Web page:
Overcoming Isolation from God

The path to overcoming isolation from God begins, continues, and ends with repentance. The first word spoken by our Savior in His public preaching was: “Repent!” (St. Matthew 4:17). Likewise, His last words to His Apostles prior to His Ascension were that “repentance and remission of sins should be preached in His name to all nations” (St. Luke 24:47).

Now some readers may be thinking to themselves that this article was supposed to be about joy, not the tears of repentance. Any dichotomy between the two, however, is false. There is no joy without repentance, and there is no true repentance that is not followed by, and indeed infused with, great joy. This divine union of repentance and joy is no more clearly set forth than in the Psalm of Repentance par excellence, Psalm 50 (LXX). This prayer of heartfelt repentance was authored by King David as an offering to God following his tragic fall into adultery and murder. The repentance modeled in Psalm 50 is the balm of healing and restoration of joy for ruined consciences and broken hearts to this very day. Repentance is the divine Prozac. “Have mercy on me O God! Blot out my transgressions! I have done evil in Thy sight! Create in me a clean heart, O God!” And then comes the joy. “Make me to hear joy and gladness, that the bones which Thou hast broken may rejoice.... Restore to me the joy of Thy salvation.”

Repentance Is the Restoration of Inexpressible Joy

There is no more expedient path to joy than sustained repentance. Christians know by experience that joy is not the polar opposite of sorrow, but its transformation. Charmolypi is the character of the Christian. This word is found in the work of St. John of Sinai,4 the author of the Ladder of Divine Ascent, and was probably coined by him. It means “joyful sorrow” or “bitter joy,” and it is the normative spirit of the Christian. Young children model this charmolypi when, in the midst of a crying spasm, with tears running down their faces, they catch a glimpse of their mother staring lovingly at them, and then they break into laughter. Tears, laughter, tears, and laughter are meshed together, and soon all comes to calm. So it is with the repenting Christian, who perceives the gaze of His loving heavenly Father. Our tears become infused with joy.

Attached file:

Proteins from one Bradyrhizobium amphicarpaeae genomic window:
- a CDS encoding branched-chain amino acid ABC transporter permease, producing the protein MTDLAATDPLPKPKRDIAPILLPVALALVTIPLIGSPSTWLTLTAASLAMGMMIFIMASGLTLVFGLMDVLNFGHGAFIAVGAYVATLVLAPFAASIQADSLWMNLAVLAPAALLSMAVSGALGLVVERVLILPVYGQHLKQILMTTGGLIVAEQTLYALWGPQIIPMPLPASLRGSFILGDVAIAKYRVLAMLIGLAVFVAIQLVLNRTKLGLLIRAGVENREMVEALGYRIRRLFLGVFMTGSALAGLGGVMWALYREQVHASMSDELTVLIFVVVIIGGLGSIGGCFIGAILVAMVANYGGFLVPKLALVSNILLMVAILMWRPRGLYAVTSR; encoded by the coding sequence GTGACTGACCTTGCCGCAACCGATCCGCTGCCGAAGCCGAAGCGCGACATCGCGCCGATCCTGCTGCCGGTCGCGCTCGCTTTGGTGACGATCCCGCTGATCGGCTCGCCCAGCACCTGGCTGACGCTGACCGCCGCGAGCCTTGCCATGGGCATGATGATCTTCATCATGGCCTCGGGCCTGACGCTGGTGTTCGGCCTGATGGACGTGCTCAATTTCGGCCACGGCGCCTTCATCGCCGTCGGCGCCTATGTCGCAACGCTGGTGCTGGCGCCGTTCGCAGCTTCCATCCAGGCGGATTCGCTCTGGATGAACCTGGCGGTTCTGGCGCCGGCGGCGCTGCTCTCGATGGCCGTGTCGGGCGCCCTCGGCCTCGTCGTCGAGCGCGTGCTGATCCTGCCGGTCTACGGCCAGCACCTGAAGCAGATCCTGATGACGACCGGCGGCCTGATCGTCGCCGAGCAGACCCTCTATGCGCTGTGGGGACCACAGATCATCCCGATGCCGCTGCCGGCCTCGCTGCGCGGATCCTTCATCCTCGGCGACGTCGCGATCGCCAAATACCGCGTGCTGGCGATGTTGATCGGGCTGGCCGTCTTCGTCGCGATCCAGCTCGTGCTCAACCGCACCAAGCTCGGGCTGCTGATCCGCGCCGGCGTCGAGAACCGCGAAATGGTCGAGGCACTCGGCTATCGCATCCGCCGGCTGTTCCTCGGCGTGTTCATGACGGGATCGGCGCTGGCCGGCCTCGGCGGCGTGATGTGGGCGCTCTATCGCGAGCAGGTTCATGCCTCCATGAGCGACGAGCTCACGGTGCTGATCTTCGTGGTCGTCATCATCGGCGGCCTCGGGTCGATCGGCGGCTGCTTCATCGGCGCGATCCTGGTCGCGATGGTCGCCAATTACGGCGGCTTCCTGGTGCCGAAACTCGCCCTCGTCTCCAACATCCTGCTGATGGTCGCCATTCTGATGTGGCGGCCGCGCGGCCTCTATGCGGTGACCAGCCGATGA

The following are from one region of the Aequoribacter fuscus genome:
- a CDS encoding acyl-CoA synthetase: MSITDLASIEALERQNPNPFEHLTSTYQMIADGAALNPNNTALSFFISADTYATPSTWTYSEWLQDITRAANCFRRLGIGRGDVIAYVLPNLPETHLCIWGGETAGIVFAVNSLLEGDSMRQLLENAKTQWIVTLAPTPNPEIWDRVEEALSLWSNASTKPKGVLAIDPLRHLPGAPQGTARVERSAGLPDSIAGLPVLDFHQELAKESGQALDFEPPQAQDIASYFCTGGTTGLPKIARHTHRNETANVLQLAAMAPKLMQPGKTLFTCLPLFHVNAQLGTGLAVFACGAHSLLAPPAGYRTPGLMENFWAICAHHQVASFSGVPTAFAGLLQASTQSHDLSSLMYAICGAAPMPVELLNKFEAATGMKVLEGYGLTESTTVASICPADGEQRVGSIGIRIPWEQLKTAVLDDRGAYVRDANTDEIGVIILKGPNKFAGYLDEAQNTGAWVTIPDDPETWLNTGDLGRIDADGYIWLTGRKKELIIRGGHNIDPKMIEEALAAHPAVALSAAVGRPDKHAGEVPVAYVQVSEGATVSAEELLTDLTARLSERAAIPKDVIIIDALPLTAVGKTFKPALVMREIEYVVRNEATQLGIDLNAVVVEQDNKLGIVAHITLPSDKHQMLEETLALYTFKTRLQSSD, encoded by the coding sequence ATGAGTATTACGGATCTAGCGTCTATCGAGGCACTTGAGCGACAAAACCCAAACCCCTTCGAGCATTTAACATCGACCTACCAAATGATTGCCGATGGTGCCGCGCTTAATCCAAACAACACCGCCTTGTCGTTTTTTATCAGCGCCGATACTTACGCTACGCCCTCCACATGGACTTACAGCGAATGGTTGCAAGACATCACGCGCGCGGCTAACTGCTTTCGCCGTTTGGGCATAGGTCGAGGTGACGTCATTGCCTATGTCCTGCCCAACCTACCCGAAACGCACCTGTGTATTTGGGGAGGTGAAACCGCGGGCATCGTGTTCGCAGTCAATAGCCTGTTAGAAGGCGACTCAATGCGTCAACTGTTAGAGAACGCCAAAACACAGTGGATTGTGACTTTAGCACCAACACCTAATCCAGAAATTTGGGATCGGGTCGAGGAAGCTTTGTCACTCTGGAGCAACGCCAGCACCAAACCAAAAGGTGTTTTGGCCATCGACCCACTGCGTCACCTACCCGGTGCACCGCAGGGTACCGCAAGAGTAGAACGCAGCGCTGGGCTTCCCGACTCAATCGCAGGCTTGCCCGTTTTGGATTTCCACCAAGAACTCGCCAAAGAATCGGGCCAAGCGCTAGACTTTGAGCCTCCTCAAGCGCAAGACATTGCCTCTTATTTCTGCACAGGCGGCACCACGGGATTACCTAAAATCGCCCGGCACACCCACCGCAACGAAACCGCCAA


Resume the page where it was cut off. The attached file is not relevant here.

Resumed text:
The Modern Abandonment of Repentance

Now if repentance is the path to joy, a culture that does not repent is going to be joyless. The priest’s confessional has been abandoned as the psychologist’s couch has been embraced. Today Roman Catholic priests have a few hours a week slotted for confessions, when just fifty years ago whole days were taken up with the task. Most Catholics simply are not confessing. Most Protestants have not historically practiced private confession, but have in their tradition an emphasis on self-examination and repentance, but today ‘repentance’ is not viewed as “seeker-friendly” in Protestant churches.5 Are we Orthodox Christians faithfully confessing?

The joy of the Resurrection follows the agony of the Crucifixion. The joy of the Christian life is the fruit of repentance. Repentance removes our isolation. Practice regular confession and your life will change for the better. For the next year read a prayer of repentance for your sins every evening before retiring. Then do a thorough examination of your conscience once a month and make confession. In so doing you can expect to be divinely stabbed with the joy inexpressible.

 

V. Rev. Josiah Trenham, Ph.D. (Dunelm), Pastor

St. Andrew Church, Riverside, California


1 Samuel Huntington, Who are We? The Challenge to America’s National Identity, Simon and Schuster: New York, 2004, pp. 352-357.

2 If the reader has never read St. Seraphim’s life, I encourage you to do so. There are several excellent lives of St. Seraphim in the English language, and I highly recommend Archimandrite Lazarus Moore’s St. Seraphim of Sarov: A Spiritual Biography, New Sarov Press: Blanco, Texas, 1994.

3 Harry Boosalis, The Joy of the Holy, St. Tikhon’s Seminary Press: South Canaan, Pennsylvania, 1993, p. 82.

4 St. John (A.D. 570–649) was the Abbot of the Monastery of St. Catherine of Mt. Sinai.

5 Confession alone to God with your head on the pillow is simply deficient repentance. St. James 5 makes it abundantly clear that we are required to confess to another human being, and the human beings St. James mentions in this context are presbyters.